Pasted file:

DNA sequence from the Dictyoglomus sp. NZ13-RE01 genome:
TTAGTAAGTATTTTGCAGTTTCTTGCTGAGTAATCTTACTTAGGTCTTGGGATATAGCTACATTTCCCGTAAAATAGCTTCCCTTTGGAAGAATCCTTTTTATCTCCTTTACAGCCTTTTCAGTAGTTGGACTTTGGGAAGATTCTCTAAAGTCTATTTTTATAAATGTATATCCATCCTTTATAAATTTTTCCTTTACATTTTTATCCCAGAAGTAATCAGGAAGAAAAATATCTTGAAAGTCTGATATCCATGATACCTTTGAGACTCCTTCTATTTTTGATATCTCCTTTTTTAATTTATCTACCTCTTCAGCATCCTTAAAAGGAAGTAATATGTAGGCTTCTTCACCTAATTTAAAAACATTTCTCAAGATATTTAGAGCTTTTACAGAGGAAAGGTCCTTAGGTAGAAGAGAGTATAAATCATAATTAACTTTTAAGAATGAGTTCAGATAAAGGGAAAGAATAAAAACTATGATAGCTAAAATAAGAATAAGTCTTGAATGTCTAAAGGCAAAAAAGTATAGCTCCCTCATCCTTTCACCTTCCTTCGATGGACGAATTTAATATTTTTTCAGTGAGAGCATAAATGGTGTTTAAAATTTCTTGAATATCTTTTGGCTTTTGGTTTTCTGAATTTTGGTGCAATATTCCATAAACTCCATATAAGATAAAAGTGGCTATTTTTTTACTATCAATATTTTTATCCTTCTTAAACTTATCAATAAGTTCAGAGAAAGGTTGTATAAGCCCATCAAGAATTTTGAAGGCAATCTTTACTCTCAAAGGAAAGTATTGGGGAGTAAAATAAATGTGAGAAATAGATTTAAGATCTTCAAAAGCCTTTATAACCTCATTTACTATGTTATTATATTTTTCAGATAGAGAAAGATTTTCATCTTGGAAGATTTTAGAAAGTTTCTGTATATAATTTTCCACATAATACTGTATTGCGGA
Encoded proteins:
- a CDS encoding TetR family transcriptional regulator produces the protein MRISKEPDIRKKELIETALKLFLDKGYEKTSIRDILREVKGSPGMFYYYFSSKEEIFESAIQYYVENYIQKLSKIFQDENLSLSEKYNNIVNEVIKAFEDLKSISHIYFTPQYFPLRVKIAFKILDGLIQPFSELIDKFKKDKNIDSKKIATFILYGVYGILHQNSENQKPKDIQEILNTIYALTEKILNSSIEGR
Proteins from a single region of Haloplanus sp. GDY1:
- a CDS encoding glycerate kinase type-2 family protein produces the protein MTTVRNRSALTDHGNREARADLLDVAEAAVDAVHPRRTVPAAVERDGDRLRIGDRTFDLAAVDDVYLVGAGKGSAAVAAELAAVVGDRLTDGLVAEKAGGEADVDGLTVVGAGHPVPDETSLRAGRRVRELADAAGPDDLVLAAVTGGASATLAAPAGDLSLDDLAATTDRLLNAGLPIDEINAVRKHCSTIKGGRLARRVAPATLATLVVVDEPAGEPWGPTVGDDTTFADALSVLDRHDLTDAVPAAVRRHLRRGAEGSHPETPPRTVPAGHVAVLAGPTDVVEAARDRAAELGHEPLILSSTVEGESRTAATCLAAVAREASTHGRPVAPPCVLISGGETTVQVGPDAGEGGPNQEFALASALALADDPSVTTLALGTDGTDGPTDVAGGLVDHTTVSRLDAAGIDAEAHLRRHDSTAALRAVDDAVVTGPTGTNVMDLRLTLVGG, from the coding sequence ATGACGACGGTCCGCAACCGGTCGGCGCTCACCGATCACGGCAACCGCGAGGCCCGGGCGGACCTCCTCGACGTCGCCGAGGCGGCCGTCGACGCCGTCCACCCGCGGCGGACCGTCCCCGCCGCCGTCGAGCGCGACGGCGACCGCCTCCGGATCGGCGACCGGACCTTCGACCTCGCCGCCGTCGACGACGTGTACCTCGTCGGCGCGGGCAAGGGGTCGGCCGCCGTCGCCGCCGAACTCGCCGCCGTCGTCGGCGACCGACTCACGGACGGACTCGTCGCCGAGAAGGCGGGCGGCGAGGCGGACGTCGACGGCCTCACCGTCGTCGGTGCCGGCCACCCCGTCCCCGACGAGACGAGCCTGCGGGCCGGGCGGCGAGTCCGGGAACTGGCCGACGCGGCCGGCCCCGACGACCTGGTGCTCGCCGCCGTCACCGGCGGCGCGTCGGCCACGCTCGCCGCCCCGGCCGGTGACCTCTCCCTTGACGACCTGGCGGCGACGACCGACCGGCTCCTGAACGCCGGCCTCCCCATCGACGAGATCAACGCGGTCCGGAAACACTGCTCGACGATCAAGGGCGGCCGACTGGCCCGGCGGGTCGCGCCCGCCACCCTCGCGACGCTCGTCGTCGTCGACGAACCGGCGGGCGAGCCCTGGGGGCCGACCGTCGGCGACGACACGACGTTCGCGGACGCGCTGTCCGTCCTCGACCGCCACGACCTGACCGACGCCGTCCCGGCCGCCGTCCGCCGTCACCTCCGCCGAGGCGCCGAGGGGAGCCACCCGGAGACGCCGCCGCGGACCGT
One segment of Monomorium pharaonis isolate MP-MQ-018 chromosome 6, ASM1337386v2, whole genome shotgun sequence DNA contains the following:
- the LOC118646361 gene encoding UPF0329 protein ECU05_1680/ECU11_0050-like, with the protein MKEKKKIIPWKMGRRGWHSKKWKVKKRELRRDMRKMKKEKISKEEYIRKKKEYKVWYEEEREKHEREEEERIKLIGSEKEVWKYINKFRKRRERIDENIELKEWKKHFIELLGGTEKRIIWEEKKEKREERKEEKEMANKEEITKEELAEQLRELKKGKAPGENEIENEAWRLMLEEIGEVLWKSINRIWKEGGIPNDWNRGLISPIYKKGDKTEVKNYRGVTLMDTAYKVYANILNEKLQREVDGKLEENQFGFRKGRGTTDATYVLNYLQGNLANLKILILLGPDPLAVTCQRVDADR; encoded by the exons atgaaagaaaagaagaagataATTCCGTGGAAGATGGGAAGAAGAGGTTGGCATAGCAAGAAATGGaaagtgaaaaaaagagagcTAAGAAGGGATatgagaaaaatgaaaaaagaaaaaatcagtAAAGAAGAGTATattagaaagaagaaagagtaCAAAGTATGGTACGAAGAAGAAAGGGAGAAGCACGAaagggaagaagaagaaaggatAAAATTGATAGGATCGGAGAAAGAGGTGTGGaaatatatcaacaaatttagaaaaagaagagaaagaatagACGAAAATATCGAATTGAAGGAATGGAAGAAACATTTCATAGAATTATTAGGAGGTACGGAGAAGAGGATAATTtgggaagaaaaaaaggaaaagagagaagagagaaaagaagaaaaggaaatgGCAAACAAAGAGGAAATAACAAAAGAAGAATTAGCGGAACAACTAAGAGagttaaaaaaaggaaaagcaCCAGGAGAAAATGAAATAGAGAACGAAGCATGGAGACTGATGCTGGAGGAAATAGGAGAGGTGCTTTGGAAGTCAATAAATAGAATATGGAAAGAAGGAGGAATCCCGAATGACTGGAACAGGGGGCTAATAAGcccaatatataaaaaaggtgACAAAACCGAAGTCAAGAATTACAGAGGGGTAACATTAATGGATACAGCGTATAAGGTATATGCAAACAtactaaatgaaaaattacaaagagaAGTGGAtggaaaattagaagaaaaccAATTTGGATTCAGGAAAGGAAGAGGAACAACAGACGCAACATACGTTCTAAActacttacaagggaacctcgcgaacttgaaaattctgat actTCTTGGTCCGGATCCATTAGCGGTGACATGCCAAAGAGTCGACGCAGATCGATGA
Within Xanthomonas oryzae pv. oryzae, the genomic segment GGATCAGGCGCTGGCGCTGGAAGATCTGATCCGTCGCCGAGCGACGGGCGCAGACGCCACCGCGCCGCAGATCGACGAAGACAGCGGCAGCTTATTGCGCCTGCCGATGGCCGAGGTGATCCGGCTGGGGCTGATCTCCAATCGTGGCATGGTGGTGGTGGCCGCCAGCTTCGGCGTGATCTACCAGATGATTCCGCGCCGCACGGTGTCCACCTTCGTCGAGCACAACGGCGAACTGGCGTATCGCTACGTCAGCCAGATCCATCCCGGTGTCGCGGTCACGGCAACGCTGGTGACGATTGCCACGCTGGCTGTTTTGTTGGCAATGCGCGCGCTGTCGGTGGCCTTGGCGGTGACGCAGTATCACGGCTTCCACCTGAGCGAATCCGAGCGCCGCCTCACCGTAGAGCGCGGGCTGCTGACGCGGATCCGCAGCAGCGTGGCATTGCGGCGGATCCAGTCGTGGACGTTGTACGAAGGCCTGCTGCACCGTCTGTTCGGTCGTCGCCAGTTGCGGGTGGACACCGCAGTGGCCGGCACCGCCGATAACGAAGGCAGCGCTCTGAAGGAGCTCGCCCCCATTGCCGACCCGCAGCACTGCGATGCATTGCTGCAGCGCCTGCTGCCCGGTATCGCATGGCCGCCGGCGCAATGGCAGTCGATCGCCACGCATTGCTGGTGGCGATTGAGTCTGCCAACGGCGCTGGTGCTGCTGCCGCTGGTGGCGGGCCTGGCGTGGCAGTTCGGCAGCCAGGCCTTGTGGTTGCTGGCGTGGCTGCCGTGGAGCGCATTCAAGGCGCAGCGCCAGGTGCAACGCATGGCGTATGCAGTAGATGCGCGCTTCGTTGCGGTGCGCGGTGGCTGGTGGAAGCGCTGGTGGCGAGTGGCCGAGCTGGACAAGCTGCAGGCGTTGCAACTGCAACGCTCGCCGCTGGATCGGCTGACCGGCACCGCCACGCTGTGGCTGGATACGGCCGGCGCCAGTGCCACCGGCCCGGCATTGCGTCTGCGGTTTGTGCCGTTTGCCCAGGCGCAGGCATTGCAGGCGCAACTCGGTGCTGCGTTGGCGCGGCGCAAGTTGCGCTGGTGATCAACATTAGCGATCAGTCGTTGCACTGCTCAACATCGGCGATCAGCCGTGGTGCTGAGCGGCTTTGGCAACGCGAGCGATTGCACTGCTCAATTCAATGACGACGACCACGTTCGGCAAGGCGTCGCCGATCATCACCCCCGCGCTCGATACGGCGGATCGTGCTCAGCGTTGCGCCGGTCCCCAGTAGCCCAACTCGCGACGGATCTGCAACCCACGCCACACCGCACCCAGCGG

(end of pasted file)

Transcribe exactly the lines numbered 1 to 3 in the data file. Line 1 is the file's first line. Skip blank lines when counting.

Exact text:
DNA sequence from the Dictyoglomus sp. NZ13-RE01 genome:
TTAGTAAGTATTTTGCAGTTTCTTGCTGAGTAATCTTACTTAGGTCTTGGGATATAGCTACATTTCCCGTAAAATAGCTTCCCTTTGGAAGAATCCTTTTTATCTCCTTTACAGCCTTTTCAGTAGTTGGACTTTGGGAAGATTCTCTAAAGTCTATTTTTATAAATGTATATCCATCCTTTATAAATTTTTCCTTTACATTTTTATCCCAGAAGTAATCAGGAAGAAAAATATCTTGAAAGTCTGATATCCATGATACCTTTGAGACTCCTTCTATTTTTGATATCTCCTTTTTTAATTTATCTACCTCTTCAGCATCCTTAAAAGGAAGTAATATGTAGGCTTCTTCACCTAATTTAAAAACATTTCTCAAGATATTTAGAGCTTTTACAGAGGAAAGGTCCTTAGGTAGAAGAGAGTATAAATCATAATTAACTTTTAAGAATGAGTTCAGATAAAGGGAAAGAATAAAAACTATGATAGCTAAAATAAGAATAAGTCTTGAATGTCTAAAGGCAAAAAAGTATAGCTCCCTCATCCTTTCACCTTCCTTCGATGGACGAATTTAATATTTTTTCAGTGAGAGCATAAATGGTGTTTAAAATTTCTTGAATATCTTTTGGCTTTTGGTTTTCTGAATTTTGGTGCAATATTCCATAAACTCCATATAAGATAAAAGTGGCTATTTTTTTACTATCAATATTTTTATCCTTCTTAAACTTATCAATAAGTTCAGAGAAAGGTTGTATAAGCCCATCAAGAATTTTGAAGGCAATCTTTACTCTCAAAGGAAAGTATTGGGGAGTAAAATAAATGTGAGAAATAGATTTAAGATCTTCAAAAGCCTTTATAACCTCATTTACTATGTTATTATATTTTTCAGATAGAGAAAGATTTTCATCTTGGAAGATTTTAGAAAGTTTCTGTATATAATTTTCCACATAATACTGTATTGCGGA
Encoded proteins: